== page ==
o We then mixed the two aqueous solutions to form a precipitate

Calcium Phosphate

o Dissolved 7.935g of Calcium Nitrate (Ca(NO3)2) in 10 mL of water

o Dissolved 5.285g Sodium Phosphate (Na3PO4) in 10 mL of water

o We then mixed the two aqueous solutions to form a precipitate

Magnesium Stones would not form a precipitate like they should have so these reactions were disregarded.
The solutions were then filtered by vacuum filtration but the precipitates went through the filter paper

The solutions were then placed in test tubes and centrifuged so that the precipitates would gather at the bottom of the test tubes

The fluid was then drained and our synthetic stones were allowed to dry for a week.

Week 2
Dissolving stones
· We decided at the beginning of the experimentation process that strong acids would work best in dissolving kidney stones because they have a high Ka

· Strong acids dissociate completely in water allowing them to contribute more protons to the kidney stone samples

· This would make the stone molecules positive and allow them to be dissolved in water more easily by making bonds with the negative ends of water molecules

· Adding acids with a high Ka increased the Ksp of the kidney stones.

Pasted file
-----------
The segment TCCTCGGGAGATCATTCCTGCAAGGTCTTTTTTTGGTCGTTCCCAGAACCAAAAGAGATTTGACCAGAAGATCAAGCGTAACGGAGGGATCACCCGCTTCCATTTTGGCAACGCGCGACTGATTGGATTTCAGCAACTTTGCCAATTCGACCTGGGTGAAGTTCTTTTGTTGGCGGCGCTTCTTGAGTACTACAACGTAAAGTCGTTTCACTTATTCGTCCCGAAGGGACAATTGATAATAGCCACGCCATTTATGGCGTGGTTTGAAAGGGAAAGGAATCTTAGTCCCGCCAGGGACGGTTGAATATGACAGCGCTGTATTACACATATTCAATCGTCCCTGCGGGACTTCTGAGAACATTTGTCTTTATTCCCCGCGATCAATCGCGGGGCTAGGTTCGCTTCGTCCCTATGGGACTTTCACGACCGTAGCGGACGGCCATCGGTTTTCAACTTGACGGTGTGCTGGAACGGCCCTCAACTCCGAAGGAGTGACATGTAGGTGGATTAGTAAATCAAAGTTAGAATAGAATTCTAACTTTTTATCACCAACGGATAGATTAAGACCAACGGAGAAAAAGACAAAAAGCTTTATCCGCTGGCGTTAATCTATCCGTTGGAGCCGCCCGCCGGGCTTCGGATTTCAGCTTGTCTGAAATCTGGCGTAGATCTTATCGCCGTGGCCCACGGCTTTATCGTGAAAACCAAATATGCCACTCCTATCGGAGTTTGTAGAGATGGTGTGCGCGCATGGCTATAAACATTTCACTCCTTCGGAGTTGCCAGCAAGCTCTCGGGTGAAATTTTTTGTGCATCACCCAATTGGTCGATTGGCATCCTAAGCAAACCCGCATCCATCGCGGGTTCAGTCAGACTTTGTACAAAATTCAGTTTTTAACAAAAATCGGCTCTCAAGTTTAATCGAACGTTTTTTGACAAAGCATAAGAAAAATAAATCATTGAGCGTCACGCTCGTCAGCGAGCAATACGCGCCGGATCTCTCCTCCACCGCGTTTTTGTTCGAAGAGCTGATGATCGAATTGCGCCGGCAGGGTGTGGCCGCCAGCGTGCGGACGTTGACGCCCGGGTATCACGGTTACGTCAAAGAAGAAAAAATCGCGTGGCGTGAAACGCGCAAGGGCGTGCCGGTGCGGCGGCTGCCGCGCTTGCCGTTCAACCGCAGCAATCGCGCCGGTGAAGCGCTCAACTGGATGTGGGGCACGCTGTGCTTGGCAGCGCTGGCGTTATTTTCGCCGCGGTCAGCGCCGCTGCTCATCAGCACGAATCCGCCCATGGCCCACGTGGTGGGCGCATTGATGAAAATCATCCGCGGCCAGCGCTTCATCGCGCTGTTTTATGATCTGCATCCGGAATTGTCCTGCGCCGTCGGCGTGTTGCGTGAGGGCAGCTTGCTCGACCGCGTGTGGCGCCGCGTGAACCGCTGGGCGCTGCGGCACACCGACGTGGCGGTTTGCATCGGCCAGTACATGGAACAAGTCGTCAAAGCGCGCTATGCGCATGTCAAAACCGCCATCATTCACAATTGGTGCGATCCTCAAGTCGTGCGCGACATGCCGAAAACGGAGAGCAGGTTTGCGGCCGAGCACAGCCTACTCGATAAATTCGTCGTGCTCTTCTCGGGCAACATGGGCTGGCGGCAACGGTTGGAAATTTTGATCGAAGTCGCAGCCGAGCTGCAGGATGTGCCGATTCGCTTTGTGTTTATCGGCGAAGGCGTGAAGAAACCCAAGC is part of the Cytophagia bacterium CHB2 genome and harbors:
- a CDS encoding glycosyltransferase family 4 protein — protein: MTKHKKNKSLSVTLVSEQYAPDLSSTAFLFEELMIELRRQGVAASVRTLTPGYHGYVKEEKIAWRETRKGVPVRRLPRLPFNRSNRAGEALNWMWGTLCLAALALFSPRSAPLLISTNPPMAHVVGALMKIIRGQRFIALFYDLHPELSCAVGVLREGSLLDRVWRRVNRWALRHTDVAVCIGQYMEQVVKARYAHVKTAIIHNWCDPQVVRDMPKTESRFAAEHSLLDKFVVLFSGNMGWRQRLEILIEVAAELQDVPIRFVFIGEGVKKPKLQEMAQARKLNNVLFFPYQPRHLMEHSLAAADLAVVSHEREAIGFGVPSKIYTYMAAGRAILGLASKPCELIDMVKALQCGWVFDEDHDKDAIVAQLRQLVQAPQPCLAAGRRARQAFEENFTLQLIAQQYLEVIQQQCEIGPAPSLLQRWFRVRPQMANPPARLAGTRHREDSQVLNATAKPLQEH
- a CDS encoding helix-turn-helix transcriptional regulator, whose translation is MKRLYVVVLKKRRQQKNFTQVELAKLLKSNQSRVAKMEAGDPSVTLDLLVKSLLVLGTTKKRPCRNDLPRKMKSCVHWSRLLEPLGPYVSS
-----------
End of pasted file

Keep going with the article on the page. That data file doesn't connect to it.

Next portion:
Titrations: We used burettes to add small amounts of Hydrochloric acid and EDTA to Calcium Oxalate stone samples
***We did not have enough Calcium Phosphate to perform these reactions

1. HCl
o We added 3M HCl to a .111g sample of the Calcium Oxalate
o It dissolved with 4.3 mL added to it

o We added .05M EDTA to a .145g sample of Calcium oxalate
o It dissolved with 9.2 mL added to it
Stir tests: the sample stones were submerged in different liquids and continuously stirred until they completely dissolved

1. Lemon Juice
o Dissolved .1g Calcium Phosphate in 50 mL of lemon juice
It dissolved in about 10 minutes
o Dissolved .131g Calcium Oxalate in 50 mL of lemon juice
It dissolved in about 30 minutes

2. Olive Oil: Did not have Calcium phosphate for this experiment
o .2g Calcium oxalate dissolved in 50 mL of olive oil in 30 minutes

3. Celery seed tea: Did not have Calcium phosphate for this experiment
o .376g Calcium Oxalate dissolved in 75 mL of celery seed tea in 30 minutes

Fun fact: The largest known kidney stone weighed 1.36 kilograms
Calcium Oxalate
Calcium Phosphate